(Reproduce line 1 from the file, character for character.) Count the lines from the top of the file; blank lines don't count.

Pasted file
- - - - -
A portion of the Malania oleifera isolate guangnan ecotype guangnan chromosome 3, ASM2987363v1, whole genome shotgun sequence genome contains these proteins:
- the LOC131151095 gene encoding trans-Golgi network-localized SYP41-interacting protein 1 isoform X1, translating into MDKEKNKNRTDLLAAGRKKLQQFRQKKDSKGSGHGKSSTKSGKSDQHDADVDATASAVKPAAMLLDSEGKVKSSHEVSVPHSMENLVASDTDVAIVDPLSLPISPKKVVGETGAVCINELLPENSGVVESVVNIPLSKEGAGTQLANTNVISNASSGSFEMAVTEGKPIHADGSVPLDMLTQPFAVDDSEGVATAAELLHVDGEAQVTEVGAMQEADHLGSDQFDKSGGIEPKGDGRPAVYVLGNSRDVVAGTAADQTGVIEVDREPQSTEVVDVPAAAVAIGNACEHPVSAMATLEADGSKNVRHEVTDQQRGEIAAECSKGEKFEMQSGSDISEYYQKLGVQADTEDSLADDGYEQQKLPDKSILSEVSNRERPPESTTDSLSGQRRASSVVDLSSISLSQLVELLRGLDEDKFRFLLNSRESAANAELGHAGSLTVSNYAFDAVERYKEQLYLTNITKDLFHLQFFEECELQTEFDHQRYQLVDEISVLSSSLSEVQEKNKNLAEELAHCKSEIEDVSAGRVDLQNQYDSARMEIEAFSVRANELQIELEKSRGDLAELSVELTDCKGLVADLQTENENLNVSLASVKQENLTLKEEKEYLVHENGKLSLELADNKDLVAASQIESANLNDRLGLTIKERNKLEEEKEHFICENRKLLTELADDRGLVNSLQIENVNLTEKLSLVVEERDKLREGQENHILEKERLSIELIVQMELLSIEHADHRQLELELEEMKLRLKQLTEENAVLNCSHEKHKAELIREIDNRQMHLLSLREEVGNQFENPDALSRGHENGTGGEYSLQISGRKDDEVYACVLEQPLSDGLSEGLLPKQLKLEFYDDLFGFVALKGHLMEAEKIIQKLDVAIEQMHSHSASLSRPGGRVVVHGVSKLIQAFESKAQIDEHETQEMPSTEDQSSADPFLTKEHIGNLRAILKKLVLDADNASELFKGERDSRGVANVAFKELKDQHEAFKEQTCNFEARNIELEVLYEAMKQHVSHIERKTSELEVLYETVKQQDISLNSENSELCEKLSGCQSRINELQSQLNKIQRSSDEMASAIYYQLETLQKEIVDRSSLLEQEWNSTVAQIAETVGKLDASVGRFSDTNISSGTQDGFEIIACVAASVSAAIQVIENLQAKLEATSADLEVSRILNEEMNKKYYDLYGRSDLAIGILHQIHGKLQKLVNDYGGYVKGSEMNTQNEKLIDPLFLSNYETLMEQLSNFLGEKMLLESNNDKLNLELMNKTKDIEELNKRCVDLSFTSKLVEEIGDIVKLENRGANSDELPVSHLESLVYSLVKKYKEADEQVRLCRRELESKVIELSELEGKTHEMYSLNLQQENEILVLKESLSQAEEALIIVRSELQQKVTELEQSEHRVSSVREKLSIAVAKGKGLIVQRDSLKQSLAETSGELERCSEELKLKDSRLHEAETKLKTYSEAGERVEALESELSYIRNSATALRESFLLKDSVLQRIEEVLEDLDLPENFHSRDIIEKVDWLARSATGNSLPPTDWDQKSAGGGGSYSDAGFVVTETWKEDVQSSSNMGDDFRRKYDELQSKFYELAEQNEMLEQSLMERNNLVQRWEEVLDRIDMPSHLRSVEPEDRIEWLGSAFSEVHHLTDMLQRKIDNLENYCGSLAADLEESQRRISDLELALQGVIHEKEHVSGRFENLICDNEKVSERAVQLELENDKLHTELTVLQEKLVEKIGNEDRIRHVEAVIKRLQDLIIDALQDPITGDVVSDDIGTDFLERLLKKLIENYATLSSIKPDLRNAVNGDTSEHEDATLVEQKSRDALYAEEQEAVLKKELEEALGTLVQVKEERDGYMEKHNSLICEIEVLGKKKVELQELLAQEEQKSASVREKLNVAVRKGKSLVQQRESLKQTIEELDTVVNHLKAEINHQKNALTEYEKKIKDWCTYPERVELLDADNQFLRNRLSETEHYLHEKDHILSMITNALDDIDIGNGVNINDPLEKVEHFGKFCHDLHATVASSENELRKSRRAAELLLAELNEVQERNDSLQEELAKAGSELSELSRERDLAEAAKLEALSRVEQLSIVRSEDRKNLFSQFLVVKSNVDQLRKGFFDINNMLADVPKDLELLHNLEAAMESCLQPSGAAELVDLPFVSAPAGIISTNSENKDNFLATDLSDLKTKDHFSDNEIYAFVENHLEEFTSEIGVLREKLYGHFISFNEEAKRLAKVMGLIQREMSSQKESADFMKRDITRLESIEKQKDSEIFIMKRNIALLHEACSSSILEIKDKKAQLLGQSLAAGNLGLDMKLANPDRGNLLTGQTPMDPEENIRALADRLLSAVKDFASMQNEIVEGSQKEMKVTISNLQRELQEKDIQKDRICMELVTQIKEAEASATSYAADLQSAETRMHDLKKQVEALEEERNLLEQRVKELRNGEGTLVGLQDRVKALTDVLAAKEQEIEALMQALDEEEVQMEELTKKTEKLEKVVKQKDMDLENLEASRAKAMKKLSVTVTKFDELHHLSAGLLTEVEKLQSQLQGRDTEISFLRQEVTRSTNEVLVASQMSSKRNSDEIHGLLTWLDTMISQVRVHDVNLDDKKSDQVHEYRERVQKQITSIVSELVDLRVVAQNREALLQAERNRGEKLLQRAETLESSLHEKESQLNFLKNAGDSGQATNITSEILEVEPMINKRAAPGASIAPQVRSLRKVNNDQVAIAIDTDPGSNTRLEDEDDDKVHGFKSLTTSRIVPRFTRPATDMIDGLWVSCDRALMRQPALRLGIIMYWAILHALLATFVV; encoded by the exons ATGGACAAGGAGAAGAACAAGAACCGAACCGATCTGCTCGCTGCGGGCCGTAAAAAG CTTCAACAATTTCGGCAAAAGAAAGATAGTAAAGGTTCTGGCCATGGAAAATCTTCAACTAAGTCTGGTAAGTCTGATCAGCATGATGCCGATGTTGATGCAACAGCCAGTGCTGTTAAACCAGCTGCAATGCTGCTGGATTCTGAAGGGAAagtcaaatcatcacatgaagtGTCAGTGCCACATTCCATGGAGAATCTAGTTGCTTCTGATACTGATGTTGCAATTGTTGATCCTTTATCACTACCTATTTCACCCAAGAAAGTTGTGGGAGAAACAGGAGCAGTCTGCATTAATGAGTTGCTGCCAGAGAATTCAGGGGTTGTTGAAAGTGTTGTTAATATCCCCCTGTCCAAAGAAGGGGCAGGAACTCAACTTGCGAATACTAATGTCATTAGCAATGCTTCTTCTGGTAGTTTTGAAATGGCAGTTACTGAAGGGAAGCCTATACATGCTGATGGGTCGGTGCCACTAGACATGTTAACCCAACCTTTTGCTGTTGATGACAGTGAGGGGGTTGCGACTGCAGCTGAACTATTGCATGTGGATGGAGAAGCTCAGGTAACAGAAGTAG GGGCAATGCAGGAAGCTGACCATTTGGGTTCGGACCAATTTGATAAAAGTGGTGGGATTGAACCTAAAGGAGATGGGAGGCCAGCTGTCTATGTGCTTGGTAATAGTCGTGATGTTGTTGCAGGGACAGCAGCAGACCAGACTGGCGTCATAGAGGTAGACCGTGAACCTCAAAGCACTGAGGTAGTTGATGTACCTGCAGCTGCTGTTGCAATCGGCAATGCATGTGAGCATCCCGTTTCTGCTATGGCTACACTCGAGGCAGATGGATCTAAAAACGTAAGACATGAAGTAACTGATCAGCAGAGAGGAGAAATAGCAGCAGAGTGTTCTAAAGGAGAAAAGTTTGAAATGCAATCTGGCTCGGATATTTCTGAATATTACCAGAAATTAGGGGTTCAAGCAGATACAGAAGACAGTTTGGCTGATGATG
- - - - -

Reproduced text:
A portion of the Malania oleifera isolate guangnan ecotype guangnan chromosome 3, ASM2987363v1, whole genome shotgun sequence genome contains these proteins: